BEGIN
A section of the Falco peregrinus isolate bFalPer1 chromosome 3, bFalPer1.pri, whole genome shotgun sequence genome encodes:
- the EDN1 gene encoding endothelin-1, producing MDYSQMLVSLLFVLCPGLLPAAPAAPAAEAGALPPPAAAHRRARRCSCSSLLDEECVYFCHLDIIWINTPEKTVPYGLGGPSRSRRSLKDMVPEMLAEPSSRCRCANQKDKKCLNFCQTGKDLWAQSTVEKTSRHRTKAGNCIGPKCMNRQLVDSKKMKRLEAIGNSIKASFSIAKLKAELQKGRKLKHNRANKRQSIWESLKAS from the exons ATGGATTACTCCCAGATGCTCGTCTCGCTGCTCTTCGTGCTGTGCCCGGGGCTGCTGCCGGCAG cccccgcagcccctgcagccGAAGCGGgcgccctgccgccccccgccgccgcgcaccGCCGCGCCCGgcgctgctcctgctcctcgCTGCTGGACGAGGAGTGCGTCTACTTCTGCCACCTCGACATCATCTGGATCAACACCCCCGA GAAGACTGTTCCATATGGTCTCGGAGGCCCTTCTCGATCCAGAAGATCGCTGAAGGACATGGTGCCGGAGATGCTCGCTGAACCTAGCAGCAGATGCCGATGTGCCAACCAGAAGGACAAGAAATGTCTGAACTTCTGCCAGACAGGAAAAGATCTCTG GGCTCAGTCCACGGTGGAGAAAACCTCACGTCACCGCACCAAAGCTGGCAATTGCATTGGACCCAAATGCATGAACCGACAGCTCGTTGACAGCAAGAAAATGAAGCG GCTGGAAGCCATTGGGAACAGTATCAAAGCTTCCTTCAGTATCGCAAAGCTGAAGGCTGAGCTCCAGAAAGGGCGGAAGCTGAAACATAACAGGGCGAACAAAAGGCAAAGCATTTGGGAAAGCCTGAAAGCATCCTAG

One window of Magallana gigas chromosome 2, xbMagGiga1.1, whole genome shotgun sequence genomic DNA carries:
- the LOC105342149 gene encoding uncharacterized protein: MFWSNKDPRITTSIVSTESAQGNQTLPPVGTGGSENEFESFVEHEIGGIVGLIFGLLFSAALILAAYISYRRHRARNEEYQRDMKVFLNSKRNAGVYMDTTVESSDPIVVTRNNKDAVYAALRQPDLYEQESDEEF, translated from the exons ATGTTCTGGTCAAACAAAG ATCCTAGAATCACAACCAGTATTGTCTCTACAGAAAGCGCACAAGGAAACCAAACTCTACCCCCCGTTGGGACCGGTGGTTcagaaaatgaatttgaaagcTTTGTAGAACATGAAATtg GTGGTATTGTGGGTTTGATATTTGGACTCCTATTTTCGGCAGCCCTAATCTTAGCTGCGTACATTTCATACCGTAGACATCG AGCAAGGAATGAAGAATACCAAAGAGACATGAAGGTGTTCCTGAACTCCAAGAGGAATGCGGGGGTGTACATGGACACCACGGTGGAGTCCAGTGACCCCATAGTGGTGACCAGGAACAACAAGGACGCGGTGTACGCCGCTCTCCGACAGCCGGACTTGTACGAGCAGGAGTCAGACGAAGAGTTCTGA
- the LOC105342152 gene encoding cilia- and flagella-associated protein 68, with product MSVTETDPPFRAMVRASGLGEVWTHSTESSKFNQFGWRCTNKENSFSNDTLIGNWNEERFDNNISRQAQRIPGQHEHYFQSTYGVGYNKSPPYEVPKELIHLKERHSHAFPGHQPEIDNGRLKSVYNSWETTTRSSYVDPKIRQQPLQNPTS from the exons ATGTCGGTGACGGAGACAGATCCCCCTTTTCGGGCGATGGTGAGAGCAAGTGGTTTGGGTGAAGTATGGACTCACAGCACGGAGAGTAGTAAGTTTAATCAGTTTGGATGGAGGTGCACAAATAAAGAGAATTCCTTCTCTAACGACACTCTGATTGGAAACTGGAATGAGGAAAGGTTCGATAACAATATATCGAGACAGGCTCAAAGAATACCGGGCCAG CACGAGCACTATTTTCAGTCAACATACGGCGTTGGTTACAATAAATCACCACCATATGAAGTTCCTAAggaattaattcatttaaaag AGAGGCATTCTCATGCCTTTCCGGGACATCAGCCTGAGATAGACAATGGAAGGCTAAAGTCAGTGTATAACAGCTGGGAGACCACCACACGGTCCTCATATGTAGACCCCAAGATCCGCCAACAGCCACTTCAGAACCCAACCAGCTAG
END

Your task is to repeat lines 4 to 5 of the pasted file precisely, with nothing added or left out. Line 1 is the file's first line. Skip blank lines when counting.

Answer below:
- the LOC105342149 gene encoding uncharacterized protein: MFWSNKDPRITTSIVSTESAQGNQTLPPVGTGGSENEFESFVEHEIGGIVGLIFGLLFSAALILAAYISYRRHRARNEEYQRDMKVFLNSKRNAGVYMDTTVESSDPIVVTRNNKDAVYAALRQPDLYEQESDEEF, translated from the exons ATGTTCTGGTCAAACAAAG ATCCTAGAATCACAACCAGTATTGTCTCTACAGAAAGCGCACAAGGAAACCAAACTCTACCCCCCGTTGGGACCGGTGGTTcagaaaatgaatttgaaagcTTTGTAGAACATGAAATtg GTGGTATTGTGGGTTTGATATTTGGACTCCTATTTTCGGCAGCCCTAATCTTAGCTGCGTACATTTCATACCGTAGACATCG AGCAAGGAATGAAGAATACCAAAGAGACATGAAGGTGTTCCTGAACTCCAAGAGGAATGCGGGGGTGTACATGGACACCACGGTGGAGTCCAGTGACCCCATAGTGGTGACCAGGAACAACAAGGACGCGGTGTACGCCGCTCTCCGACAGCCGGACTTGTACGAGCAGGAGTCAGACGAAGAGTTCTGA
- the LOC105342152 gene encoding cilia- and flagella-associated protein 68, with product MSVTETDPPFRAMVRASGLGEVWTHSTESSKFNQFGWRCTNKENSFSNDTLIGNWNEERFDNNISRQAQRIPGQHEHYFQSTYGVGYNKSPPYEVPKELIHLKERHSHAFPGHQPEIDNGRLKSVYNSWETTTRSSYVDPKIRQQPLQNPTS from the exons ATGTCGGTGACGGAGACAGATCCCCCTTTTCGGGCGATGGTGAGAGCAAGTGGTTTGGGTGAAGTATGGACTCACAGCACGGAGAGTAGTAAGTTTAATCAGTTTGGATGGAGGTGCACAAATAAAGAGAATTCCTTCTCTAACGACACTCTGATTGGAAACTGGAATGAGGAAAGGTTCGATAACAATATATCGAGACAGGCTCAAAGAATACCGGGCCAG CACGAGCACTATTTTCAGTCAACATACGGCGTTGGTTACAATAAATCACCACCATATGAAGTTCCTAAggaattaattcatttaaaag AGAGGCATTCTCATGCCTTTCCGGGACATCAGCCTGAGATAGACAATGGAAGGCTAAAGTCAGTGTATAACAGCTGGGAGACCACCACACGGTCCTCATATGTAGACCCCAAGATCCGCCAACAGCCACTTCAGAACCCAACCAGCTAG